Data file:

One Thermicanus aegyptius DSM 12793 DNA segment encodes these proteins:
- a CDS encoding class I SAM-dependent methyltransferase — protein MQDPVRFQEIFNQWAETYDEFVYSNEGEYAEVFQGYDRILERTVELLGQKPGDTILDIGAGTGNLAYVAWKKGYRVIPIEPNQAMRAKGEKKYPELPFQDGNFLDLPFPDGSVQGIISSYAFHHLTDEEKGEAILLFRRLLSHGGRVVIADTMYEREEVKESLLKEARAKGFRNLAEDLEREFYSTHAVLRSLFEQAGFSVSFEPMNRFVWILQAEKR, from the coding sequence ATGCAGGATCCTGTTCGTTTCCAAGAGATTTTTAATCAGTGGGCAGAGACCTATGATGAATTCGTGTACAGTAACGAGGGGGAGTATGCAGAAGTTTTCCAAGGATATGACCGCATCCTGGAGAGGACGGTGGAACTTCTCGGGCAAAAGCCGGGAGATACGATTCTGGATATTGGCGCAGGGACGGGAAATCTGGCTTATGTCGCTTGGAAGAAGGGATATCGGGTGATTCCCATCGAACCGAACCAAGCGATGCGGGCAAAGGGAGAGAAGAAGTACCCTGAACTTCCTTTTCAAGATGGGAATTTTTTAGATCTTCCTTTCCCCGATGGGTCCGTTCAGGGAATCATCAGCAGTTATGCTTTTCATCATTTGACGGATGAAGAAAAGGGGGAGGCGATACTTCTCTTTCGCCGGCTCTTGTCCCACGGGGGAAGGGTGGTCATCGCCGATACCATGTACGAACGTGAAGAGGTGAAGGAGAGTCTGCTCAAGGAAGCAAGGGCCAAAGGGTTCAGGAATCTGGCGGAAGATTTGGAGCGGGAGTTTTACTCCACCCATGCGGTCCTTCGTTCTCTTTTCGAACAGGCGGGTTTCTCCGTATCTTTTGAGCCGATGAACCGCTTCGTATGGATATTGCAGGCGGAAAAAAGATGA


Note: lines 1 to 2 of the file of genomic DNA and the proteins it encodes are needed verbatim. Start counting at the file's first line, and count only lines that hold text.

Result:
One Thermicanus aegyptius DSM 12793 DNA segment encodes these proteins:
- a CDS encoding class I SAM-dependent methyltransferase — protein MQDPVRFQEIFNQWAETYDEFVYSNEGEYAEVFQGYDRILERTVELLGQKPGDTILDIGAGTGNLAYVAWKKGYRVIPIEPNQAMRAKGEKKYPELPFQDGNFLDLPFPDGSVQGIISSYAFHHLTDEEKGEAILLFRRLLSHGGRVVIADTMYEREEVKESLLKEARAKGFRNLAEDLEREFYSTHAVLRSLFEQAGFSVSFEPMNRFVWILQAEKR, from the coding sequence ATGCAGGATCCTGTTCGTTTCCAAGAGATTTTTAATCAGTGGGCAGAGACCTATGATGAATTCGTGTACAGTAACGAGGGGGAGTATGCAGAAGTTTTCCAAGGATATGACCGCATCCTGGAGAGGACGGTGGAACTTCTCGGGCAAAAGCCGGGAGATACGATTCTGGATATTGGCGCAGGGACGGGAAATCTGGCTTATGTCGCTTGGAAGAAGGGATATCGGGTGATTCCCATCGAACCGAACCAAGCGATGCGGGCAAAGGGAGAGAAGAAGTACCCTGAACTTCCTTTTCAAGATGGGAATTTTTTAGATCTTCCTTTCCCCGATGGGTCCGTTCAGGGAATCATCAGCAGTTATGCTTTTCATCATTTGACGGATGAAGAAAAGGGGGAGGCGATACTTCTCTTTCGCCGGCTCTTGTCCCACGGGGGAAGGGTGGTCATCGCCGATACCATGTACGAACGTGAAGAGGTGAAGGAGAGTCTGCTCAAGGAAGCAAGGGCCAAAGGGTTCAGGAATCTGGCGGAAGATTTGGAGCGGGAGTTTTACTCCACCCATGCGGTCCTTCGTTCTCTTTTCGAACAGGCGGGTTTCTCCGTATCTTTTGAGCCGATGAACCGCTTCGTATGGATATTGCAGGCGGAAAAAAGATGA